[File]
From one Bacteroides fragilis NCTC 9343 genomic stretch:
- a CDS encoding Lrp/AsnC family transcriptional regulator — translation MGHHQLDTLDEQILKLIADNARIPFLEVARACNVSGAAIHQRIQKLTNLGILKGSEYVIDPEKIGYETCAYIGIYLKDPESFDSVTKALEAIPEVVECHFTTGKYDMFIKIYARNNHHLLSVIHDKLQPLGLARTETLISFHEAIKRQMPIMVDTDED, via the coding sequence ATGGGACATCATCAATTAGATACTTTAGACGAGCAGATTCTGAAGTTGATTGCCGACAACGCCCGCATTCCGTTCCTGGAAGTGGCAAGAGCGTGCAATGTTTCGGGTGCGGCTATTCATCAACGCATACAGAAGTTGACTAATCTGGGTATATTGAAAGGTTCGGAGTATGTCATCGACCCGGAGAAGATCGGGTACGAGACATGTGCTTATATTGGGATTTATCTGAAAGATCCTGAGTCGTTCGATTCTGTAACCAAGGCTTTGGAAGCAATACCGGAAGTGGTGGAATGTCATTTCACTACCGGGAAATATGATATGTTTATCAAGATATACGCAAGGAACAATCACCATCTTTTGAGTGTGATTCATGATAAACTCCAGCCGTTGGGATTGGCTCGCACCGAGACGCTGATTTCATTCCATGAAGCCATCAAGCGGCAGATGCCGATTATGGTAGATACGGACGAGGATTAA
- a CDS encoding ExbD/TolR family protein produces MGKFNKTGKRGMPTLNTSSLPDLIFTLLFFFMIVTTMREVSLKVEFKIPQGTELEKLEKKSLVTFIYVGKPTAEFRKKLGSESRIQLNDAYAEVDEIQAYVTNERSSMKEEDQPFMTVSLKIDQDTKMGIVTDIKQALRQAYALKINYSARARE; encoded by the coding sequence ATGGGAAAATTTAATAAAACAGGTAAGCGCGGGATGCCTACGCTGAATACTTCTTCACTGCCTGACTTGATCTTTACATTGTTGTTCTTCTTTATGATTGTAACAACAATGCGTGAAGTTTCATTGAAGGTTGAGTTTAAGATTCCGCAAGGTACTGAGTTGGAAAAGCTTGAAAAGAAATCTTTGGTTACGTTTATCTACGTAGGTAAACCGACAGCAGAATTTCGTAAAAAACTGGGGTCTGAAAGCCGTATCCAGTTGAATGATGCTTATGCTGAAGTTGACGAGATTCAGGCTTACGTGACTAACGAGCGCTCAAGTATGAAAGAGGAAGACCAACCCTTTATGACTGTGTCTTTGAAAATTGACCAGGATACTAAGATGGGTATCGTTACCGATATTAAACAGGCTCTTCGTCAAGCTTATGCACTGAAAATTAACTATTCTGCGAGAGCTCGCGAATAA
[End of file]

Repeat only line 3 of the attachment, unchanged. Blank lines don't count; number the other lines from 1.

- a CDS encoding ExbD/TolR family protein produces MGKFNKTGKRGMPTLNTSSLPDLIFTLLFFFMIVTTMREVSLKVEFKIPQGTELEKLEKKSLVTFIYVGKPTAEFRKKLGSESRIQLNDAYAEVDEIQAYVTNERSSMKEEDQPFMTVSLKIDQDTKMGIVTDIKQALRQAYALKINYSARARE; encoded by the coding sequence ATGGGAAAATTTAATAAAACAGGTAAGCGCGGGATGCCTACGCTGAATACTTCTTCACTGCCTGACTTGATCTTTACATTGTTGTTCTTCTTTATGATTGTAACAACAATGCGTGAAGTTTCATTGAAGGTTGAGTTTAAGATTCCGCAAGGTACTGAGTTGGAAAAGCTTGAAAAGAAATCTTTGGTTACGTTTATCTACGTAGGTAAACCGACAGCAGAATTTCGTAAAAAACTGGGGTCTGAAAGCCGTATCCAGTTGAATGATGCTTATGCTGAAGTTGACGAGATTCAGGCTTACGTGACTAACGAGCGCTCAAGTATGAAAGAGGAAGACCAACCCTTTATGACTGTGTCTTTGAAAATTGACCAGGATACTAAGATGGGTATCGTTACCGATATTAAACAGGCTCTTCGTCAAGCTTATGCACTGAAAATTAACTATTCTGCGAGAGCTCGCGAATAA